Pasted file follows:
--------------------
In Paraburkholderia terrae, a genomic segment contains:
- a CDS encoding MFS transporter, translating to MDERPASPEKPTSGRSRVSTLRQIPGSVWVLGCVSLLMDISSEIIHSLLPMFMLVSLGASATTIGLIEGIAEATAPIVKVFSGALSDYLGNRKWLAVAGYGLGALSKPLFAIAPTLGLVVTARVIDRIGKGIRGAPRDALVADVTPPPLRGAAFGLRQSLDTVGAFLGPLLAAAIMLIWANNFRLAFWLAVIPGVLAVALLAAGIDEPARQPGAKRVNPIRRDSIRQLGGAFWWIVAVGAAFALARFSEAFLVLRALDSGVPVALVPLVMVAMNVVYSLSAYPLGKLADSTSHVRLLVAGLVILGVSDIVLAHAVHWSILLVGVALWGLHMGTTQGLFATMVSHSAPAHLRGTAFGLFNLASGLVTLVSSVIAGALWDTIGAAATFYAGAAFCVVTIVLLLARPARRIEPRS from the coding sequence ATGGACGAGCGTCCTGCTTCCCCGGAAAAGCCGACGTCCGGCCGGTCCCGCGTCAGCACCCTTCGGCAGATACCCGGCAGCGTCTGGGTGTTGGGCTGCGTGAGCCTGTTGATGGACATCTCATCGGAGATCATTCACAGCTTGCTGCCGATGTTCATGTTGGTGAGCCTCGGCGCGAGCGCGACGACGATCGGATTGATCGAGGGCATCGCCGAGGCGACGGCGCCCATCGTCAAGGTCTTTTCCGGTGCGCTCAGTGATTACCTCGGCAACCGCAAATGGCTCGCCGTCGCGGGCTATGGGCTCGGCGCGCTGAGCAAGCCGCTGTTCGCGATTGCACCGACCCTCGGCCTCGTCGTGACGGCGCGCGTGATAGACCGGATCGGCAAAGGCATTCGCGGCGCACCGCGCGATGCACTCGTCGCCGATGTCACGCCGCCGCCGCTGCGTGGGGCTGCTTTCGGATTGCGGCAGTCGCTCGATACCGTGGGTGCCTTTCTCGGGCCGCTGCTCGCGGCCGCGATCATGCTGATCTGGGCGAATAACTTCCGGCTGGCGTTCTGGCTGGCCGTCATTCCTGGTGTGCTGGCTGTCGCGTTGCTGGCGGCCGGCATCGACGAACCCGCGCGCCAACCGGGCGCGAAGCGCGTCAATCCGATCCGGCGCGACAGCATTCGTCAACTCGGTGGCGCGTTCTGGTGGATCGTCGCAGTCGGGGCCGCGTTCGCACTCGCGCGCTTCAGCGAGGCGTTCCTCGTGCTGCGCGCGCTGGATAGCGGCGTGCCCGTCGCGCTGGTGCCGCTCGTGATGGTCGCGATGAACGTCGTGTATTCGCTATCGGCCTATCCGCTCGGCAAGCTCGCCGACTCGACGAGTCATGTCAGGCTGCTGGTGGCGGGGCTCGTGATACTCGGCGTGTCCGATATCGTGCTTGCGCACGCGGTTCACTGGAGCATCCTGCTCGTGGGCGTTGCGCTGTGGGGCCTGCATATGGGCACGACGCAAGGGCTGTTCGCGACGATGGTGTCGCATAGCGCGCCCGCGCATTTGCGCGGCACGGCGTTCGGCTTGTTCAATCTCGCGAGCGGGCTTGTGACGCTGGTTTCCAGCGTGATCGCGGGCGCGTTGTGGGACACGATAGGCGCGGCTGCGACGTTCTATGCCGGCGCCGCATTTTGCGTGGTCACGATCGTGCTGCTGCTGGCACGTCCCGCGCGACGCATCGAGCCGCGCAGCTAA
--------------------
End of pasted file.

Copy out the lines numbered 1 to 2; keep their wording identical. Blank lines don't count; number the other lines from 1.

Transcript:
In Paraburkholderia terrae, a genomic segment contains:
- a CDS encoding MFS transporter, translating to MDERPASPEKPTSGRSRVSTLRQIPGSVWVLGCVSLLMDISSEIIHSLLPMFMLVSLGASATTIGLIEGIAEATAPIVKVFSGALSDYLGNRKWLAVAGYGLGALSKPLFAIAPTLGLVVTARVIDRIGKGIRGAPRDALVADVTPPPLRGAAFGLRQSLDTVGAFLGPLLAAAIMLIWANNFRLAFWLAVIPGVLAVALLAAGIDEPARQPGAKRVNPIRRDSIRQLGGAFWWIVAVGAAFALARFSEAFLVLRALDSGVPVALVPLVMVAMNVVYSLSAYPLGKLADSTSHVRLLVAGLVILGVSDIVLAHAVHWSILLVGVALWGLHMGTTQGLFATMVSHSAPAHLRGTAFGLFNLASGLVTLVSSVIAGALWDTIGAAATFYAGAAFCVVTIVLLLARPARRIEPRS from the coding sequence ATGGACGAGCGTCCTGCTTCCCCGGAAAAGCCGACGTCCGGCCGGTCCCGCGTCAGCACCCTTCGGCAGATACCCGGCAGCGTCTGGGTGTTGGGCTGCGTGAGCCTGTTGATGGACATCTCATCGGAGATCATTCACAGCTTGCTGCCGATGTTCATGTTGGTGAGCCTCGGCGCGAGCGCGACGACGATCGGATTGATCGAGGGCATCGCCGAGGCGACGGCGCCCATCGTCAAGGTCTTTTCCGGTGCGCTCAGTGATTACCTCGGCAACCGCAAATGGCTCGCCGTCGCGGGCTATGGGCTCGGCGCGCTGAGCAAGCCGCTGTTCGCGATTGCACCGACCCTCGGCCTCGTCGTGACGGCGCGCGTGATAGACCGGATCGGCAAAGGCATTCGCGGCGCACCGCGCGATGCACTCGTCGCCGATGTCACGCCGCCGCCGCTGCGTGGGGCTGCTTTCGGATTGCGGCAGTCGCTCGATACCGTGGGTGCCTTTCTCGGGCCGCTGCTCGCGGCCGCGATCATGCTGATCTGGGCGAATAACTTCCGGCTGGCGTTCTGGCTGGCCGTCATTCCTGGTGTGCTGGCTGTCGCGTTGCTGGCGGCCGGCATCGACGAACCCGCGCGCCAACCGGGCGCGAAGCGCGTCAATCCGATCCGGCGCGACAGCATTCGTCAACTCGGTGGCGCGTTCTGGTGGATCGTCGCAGTCGGGGCCGCGTTCGCACTCGCGCGCTTCAGCGAGGCGTTCCTCGTGCTGCGCGCGCTGGATAGCGGCGTGCCCGTCGCGCTGGTGCCGCTCGTGATGGTCGCGATGAACGTCGTGTATTCGCTATCGGCCTATCCGCTCGGCAAGCTCGCCGACTCGACGAGTCATGTCAGGCTGCTGGTGGCGGGGCTCGTGATACTCGGCGTGTCCGATATCGTGCTTGCGCACGCGGTTCACTGGAGCATCCTGCTCGTGGGCGTTGCGCTGTGGGGCCTGCATATGGGCACGACGCAAGGGCTGTTCGCGACGATGGTGTCGCATAGCGCGCCCGCGCATTTGCGCGGCACGGCGTTCGGCTTGTTCAATCTCGCGAGCGGGCTTGTGACGCTGGTTTCCAGCGTGATCGCGGGCGCGTTGTGGGACACGATAGGCGCGGCTGCGACGTTCTATGCCGGCGCCGCATTTTGCGTGGTCACGATCGTGCTGCTGCTGGCACGTCCCGCGCGACGCATCGAGCCGCGCAGCTAA